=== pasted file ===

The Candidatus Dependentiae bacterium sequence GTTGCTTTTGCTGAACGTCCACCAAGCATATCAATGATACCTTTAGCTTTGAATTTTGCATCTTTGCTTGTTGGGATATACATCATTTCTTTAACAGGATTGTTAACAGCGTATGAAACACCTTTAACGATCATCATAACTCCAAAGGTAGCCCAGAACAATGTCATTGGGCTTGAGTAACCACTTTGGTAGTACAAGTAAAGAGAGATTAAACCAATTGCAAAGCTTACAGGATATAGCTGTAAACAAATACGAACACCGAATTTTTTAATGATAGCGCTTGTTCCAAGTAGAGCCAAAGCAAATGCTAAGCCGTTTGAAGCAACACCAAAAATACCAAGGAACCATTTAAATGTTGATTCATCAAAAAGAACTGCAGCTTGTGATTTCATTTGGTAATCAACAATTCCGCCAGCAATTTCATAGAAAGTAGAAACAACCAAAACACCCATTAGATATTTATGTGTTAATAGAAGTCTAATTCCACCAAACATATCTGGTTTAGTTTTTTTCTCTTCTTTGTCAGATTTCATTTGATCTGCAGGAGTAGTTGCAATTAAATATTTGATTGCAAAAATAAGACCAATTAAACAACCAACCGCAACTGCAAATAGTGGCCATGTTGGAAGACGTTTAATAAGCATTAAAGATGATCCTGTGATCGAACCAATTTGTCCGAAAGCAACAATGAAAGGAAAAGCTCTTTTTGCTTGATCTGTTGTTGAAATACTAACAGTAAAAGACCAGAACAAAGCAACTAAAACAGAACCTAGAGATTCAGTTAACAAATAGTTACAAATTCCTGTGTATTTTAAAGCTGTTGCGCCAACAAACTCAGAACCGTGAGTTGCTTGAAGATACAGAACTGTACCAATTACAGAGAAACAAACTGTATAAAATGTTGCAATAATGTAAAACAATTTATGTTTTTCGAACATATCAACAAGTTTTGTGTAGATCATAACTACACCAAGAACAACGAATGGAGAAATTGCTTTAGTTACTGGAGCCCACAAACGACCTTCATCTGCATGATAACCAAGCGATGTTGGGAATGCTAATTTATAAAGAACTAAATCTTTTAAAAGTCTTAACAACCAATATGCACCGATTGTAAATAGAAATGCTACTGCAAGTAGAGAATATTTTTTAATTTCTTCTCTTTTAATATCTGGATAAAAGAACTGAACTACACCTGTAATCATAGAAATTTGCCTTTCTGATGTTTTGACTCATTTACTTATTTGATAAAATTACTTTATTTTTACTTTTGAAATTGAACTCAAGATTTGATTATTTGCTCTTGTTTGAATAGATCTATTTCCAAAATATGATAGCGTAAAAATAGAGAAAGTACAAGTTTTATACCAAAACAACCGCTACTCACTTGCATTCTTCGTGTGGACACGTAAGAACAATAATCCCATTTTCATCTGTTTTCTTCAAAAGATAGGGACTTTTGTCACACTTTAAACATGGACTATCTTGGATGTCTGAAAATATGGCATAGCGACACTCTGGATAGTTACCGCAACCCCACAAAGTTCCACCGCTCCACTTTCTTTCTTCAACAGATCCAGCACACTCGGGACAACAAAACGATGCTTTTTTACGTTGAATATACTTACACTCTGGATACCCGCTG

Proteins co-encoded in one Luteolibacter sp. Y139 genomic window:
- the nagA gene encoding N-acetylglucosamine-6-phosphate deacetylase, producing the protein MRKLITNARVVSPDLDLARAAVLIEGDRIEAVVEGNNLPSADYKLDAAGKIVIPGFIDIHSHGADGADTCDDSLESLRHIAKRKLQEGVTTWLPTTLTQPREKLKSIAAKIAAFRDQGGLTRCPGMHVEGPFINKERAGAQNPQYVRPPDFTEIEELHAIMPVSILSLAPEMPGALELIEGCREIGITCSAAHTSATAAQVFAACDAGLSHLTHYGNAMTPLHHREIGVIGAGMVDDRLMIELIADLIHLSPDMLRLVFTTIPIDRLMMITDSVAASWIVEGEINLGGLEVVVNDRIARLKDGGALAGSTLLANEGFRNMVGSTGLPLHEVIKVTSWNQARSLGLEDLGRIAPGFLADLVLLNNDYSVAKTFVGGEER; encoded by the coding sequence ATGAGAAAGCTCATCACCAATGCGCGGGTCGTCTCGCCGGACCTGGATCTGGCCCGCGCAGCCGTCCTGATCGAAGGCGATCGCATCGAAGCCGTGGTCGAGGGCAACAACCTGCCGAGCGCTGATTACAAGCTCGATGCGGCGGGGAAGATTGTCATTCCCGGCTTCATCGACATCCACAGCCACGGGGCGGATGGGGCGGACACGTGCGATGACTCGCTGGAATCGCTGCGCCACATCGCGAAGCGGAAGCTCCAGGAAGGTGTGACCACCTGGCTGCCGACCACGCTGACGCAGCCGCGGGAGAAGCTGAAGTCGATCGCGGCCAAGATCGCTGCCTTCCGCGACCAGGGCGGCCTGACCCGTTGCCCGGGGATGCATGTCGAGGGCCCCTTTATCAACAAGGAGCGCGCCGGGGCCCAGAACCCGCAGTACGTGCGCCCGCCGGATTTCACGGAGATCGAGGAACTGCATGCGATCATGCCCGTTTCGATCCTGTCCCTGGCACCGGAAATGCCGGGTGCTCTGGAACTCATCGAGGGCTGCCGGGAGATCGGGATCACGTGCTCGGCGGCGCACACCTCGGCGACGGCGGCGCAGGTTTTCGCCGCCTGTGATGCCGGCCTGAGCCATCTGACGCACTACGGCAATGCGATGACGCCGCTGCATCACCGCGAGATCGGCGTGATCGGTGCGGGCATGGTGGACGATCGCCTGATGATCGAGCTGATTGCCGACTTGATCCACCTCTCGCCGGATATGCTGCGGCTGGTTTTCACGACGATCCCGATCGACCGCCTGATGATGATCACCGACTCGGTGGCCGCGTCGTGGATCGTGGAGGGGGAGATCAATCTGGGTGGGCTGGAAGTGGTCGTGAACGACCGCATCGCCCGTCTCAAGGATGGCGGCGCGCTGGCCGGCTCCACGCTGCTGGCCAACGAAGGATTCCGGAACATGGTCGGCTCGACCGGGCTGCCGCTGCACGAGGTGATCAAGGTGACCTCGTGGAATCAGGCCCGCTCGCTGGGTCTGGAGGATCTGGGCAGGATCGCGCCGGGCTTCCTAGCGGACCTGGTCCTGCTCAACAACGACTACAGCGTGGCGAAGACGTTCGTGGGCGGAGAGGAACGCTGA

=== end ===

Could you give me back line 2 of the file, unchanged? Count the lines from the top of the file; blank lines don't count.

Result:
Proteins co-encoded in one Luteolibacter sp. Y139 genomic window: